Position: Relief Pitcher
Opening Day Age: 26
Uniform Number: 33
What did he do to fall off the radar as a top prospect for the Cubs?: Nothing at the major league level, but he didn't put up world busting numbers in Iowa either.
In 2009, he was rated as the Cubs' #11 prospect by Scout.com and #15 by Minor League Ball. Arizona Phil had him ranked #10 at The Cub Reporter. This year, he doesn't make Phil's top 15 and I don't see him on any other lists either.
Last year, he went to AAA and his ERA jumped a run to 4.17 and he posted a WHIP of 1.405. But the injuries on the Cubs' major league staff and the lack of a pennant race to push the veterans back on the field got him a call-up and he appeared in 14 games out of the bullpen for the big club.
In that role, he posted a 1.40 ERA and a WHIP of .931. He allowed 2 runs in his first appearance, a five and a third inning outing in relief of Tom Gorzelanny getting shelled in Colorado. He gave up one more run the rest of the year including an 11 game, 12 inning scoreless streak to close out the season.
Not too bad. You can check out more analysis of Caridad's pitching here by Harry Pavlidis on Cubs f/x.com.
Was he ever on a team named for a hardy freshwater fish?: Yes.
Caridad played briefly with the Hiroshima Carp in Japan and was a teammate of Kosuke Fukudome in 2007. So there is still a chance that a free agent signed from the Hiroshima Carp will end up being useful for the Cubs. Probably not the one we had originally hoped.
Baseball-Reference.com's Most Similar Pitcher: None (too small a sample size)
Why We Might Like Him:
- It's hard not to like someone with a name like Esmailin Caridad.
- He looked pretty good out of the bullpen at the end of last year.
- His fastball is not over-powering and he pitches up in the zone a lot, so he may be giving up some homerun balls.
- We are going to want him to be a strikeout pitcher and he isn't one.
What the Cubs Blogosphere Thinks of Him:
- The Cub Reporter - (from last year) "Caridad is 25 years old and he's only 5'10, so there may not be much more there than what's there right now. But from what I've seen of him, he will be pitching in the big league within a year or so. He has a full array of pitches, with a solid fastball, curve, and change-up."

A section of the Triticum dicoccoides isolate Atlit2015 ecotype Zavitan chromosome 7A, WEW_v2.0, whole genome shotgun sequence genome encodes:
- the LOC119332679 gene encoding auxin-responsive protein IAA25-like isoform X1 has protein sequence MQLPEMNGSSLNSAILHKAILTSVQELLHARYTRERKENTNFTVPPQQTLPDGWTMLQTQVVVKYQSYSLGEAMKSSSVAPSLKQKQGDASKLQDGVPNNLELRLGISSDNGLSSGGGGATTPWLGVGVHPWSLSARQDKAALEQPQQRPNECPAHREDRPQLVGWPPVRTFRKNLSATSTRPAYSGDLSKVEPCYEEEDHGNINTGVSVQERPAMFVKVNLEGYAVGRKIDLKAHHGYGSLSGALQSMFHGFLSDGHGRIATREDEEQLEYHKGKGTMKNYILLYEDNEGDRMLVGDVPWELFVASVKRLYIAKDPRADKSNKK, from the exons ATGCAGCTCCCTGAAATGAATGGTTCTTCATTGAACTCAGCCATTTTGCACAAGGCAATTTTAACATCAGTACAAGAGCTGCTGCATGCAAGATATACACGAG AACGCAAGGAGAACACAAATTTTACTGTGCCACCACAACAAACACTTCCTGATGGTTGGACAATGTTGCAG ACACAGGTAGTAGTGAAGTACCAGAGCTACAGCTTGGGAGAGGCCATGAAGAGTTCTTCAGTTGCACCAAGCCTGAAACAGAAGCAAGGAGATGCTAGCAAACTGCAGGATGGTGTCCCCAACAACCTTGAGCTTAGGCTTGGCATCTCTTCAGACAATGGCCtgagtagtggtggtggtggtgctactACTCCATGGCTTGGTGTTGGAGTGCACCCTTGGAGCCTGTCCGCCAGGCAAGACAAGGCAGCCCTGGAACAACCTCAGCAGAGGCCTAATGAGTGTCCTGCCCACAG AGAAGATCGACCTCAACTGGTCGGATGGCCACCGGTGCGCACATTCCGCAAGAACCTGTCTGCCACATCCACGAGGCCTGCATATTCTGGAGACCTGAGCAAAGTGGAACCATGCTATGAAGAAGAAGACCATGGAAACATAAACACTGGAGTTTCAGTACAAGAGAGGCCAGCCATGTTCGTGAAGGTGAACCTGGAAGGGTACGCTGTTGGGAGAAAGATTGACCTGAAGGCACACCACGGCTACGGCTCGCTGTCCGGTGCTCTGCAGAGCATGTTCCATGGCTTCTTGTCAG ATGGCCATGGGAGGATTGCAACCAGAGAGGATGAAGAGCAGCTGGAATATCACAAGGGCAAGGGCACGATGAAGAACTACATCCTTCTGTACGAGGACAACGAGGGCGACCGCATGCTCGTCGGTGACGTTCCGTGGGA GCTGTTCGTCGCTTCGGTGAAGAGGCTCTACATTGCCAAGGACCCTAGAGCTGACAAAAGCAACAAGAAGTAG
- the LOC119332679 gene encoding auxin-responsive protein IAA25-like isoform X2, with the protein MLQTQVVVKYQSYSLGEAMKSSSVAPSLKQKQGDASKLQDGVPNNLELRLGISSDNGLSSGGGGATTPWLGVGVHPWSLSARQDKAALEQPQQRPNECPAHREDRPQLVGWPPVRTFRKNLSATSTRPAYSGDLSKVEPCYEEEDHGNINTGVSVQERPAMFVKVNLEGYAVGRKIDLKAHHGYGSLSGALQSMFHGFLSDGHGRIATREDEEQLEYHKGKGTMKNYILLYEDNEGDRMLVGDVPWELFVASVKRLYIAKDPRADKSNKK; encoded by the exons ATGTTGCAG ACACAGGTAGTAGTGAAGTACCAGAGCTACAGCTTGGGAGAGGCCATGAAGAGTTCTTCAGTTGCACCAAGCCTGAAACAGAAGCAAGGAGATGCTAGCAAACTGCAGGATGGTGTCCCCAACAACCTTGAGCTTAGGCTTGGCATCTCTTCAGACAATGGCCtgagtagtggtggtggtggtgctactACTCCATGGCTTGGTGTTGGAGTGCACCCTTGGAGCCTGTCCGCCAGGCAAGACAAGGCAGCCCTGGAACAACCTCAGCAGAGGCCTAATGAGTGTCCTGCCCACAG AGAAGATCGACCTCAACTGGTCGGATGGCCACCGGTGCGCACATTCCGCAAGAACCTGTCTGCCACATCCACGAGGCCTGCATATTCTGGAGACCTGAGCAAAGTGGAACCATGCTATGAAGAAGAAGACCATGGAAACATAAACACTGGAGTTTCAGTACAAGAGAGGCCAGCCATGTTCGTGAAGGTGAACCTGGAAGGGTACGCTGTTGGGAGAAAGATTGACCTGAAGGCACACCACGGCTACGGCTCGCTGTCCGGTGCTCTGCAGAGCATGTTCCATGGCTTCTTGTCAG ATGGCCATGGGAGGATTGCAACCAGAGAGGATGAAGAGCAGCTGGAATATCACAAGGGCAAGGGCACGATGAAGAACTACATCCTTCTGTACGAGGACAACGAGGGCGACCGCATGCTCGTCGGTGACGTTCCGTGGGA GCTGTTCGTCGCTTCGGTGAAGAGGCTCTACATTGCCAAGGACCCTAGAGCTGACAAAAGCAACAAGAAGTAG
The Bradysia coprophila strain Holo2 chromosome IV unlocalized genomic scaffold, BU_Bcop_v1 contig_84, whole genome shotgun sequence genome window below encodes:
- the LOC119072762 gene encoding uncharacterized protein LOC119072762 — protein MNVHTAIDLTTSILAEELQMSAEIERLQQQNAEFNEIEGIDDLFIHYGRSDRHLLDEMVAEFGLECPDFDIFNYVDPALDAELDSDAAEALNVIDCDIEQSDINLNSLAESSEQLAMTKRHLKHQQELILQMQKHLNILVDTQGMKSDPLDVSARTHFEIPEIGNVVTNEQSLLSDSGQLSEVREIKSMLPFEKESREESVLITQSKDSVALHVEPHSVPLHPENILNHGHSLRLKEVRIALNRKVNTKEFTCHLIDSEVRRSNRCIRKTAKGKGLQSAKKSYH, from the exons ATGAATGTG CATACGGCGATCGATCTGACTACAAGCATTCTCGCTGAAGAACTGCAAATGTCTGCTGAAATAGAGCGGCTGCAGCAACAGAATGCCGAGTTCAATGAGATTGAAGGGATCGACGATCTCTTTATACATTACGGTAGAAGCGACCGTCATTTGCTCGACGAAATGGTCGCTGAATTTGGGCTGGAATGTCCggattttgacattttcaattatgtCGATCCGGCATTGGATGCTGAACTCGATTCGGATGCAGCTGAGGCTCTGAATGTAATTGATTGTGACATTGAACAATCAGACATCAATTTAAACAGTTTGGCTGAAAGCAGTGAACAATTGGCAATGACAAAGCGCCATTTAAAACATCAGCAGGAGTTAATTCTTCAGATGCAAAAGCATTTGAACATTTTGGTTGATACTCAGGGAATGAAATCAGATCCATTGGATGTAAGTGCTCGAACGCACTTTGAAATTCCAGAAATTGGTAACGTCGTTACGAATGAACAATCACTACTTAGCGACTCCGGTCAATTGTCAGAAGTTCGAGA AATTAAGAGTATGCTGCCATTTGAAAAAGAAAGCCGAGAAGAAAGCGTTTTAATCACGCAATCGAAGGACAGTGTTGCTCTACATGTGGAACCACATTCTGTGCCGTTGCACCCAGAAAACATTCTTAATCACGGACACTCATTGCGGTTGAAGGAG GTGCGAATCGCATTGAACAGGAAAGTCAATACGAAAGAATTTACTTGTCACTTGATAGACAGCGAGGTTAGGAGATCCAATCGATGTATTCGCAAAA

- Cubs f/x - "His stuff is not hard to figure out. Labeling his breaking ball is rather subjective. Caridad's bread-and-butter is 93-95 mph fastball. He also employs a sinker, thrown more to lefties, and the aforementioned slider. The slider is really the out pitch to lefties, but will be used early in counts against righties."
- Cubshub - "Commonly, someone with Esmailan’s size and throws as hard as he does with not an ideal delivery, has had injuries to their shoulder girdle at this point in their career or is a severe risk. Not Caridad though, and most scouts put that on being raised through the Japanese system. In Japan, more focus is placed on building arm strength, throwing more pitches, and setting up counts with their secondary rather than their fastball. While in the States, a big emphasis is placed on revamping youngster’s deliveries, fastball velocity, establishing the fastball and going for the strikeout rather than going deep into games, establishing secondary pitches, and locating pitches. Esmailin has what many scouts and analysts call a rubber arm, in fact he’s often more effective on shorter rest than long breaks. Caridad doesn’t concentrate on striking out the hitter but rather letting the hitter get himself out."